In April 2018, Catherine and John were debating. They’d been comfortably living in the same 4-bedroom Birmingham home for about 30 years, but could feel a change was in the air—and it wasn’t just spring showers.
“We’d done the whole thing—marriage, kids, the house, the nine to fives,” Catherine said. “Our kids were finally out of the house, and we started itching to do something different. We just weren’t quite sure what it was.”
With John’s job winding down and Catherine owning her own freelance business, they started talking about moving into a smaller place.
“We discussed so many options,” John said. “Should we rent our home? Renovate? Sell everything and travel the world? Maybe just take a long vacation?”
After hearing about Gusty Gulas through a personal recommendation, they contacted Gusty’s team and started evaluating all the different routes. Finally, the pair decided it was time to downsize.
“It just made sense to move into a smaller place,” John said. “We were tired of managing a big yard, and had no logical use for those extra bedrooms.”
If you’re thinking of downsizing or upgrading to a new home, there are positives and negatives to consider.
Just because you’re moving into a smaller space doesn’t mean that you’re downgrading your quality of life. In fact, you might be upgrading—with less space, you don’t have to worry about repairing parts of your home, maintaining a big yard (or any yard!), or shoveling so much money into the mortgage.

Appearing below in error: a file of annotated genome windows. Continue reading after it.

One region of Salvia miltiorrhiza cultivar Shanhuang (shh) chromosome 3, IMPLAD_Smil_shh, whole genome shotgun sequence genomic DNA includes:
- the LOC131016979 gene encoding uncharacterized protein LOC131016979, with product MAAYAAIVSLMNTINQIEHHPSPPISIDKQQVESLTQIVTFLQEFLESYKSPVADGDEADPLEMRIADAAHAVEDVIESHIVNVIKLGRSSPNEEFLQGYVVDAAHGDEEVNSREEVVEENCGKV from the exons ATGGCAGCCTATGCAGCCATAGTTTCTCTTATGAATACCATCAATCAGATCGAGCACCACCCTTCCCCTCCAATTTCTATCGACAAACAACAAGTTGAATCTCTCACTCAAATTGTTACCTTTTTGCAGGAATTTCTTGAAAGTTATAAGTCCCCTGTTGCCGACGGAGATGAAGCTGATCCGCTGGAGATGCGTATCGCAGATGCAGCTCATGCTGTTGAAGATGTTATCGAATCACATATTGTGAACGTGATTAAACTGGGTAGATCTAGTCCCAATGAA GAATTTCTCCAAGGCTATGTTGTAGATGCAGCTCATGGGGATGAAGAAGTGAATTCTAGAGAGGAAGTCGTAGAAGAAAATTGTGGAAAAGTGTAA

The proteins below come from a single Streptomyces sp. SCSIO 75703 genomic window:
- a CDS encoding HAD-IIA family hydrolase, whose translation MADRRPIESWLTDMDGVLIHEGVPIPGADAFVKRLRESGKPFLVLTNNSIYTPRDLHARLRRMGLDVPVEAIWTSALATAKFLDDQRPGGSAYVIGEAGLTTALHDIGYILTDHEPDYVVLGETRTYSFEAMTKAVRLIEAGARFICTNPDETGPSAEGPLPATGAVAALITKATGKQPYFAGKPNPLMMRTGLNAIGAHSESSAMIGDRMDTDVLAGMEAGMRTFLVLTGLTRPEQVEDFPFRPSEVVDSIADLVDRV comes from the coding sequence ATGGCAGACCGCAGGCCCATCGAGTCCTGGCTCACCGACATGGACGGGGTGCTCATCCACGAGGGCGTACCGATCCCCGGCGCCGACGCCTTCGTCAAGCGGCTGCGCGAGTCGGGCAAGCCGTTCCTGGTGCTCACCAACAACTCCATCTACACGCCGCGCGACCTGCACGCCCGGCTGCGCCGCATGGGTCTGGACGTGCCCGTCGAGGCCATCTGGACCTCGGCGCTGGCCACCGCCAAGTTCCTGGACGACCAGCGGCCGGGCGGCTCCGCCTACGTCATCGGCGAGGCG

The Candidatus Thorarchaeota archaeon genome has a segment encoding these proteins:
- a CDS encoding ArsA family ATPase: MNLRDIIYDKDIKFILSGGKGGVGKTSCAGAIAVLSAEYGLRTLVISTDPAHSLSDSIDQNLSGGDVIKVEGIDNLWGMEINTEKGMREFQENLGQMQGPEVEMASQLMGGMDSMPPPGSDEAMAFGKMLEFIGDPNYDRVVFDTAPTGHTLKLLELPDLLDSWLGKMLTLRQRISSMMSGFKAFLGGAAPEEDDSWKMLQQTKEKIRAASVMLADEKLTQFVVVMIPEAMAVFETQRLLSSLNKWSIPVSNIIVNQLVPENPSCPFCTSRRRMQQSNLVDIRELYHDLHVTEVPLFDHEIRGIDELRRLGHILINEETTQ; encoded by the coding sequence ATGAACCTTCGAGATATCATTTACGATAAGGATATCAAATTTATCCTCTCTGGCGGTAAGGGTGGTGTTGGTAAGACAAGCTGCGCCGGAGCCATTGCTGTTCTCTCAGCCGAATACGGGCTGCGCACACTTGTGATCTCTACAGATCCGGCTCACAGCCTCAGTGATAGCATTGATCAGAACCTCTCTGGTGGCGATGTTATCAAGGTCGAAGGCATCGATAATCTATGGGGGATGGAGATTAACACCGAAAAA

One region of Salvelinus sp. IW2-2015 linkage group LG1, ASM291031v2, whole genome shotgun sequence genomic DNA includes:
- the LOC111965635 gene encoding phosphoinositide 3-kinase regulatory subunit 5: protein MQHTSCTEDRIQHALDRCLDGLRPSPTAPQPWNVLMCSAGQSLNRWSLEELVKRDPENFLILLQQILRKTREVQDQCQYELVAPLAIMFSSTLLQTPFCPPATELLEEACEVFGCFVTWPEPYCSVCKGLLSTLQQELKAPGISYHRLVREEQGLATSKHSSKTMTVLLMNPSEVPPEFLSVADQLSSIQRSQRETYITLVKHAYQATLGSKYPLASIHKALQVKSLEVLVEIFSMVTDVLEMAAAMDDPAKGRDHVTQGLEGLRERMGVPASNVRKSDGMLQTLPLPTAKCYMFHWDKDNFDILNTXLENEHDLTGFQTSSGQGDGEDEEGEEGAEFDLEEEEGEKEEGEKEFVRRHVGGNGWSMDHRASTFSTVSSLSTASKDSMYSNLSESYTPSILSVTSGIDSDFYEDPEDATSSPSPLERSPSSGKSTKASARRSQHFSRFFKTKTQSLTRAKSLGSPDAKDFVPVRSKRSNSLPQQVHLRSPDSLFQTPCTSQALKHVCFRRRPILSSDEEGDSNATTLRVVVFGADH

Of course, having less space is exactly how it sounds—less space. Are you okay clearing out some of your belongings or dealing with less home storage space? Do you mind that Scruffy doesn’t have as much room to run around? Although a smaller space can be more financially and physically manageable, you’ll want to be sure you’re also aware of the drawbacks.
If you’re moving into a larger space, your newfound freedom can feel fantastic—more room for everyone to laugh, play, cook—everything. It also comes with some strings attached.
Are you ready for a heftier mortgage payment each month, and have you evaluated all the financial effects of upgrading? Are you, or you and your family, ready to take care of more property—that includes maintenance, move-in costs, etc.? These are all things to sit down and think about before you take the plunge.
For Catherine and John, the move was definitely worth the debate.
“After moving into our 2-bedroom, we’re so much happier,” Catherine said. “We’ve actually traveled a ton, thanks to the payout, and we love not maintaining so much space.”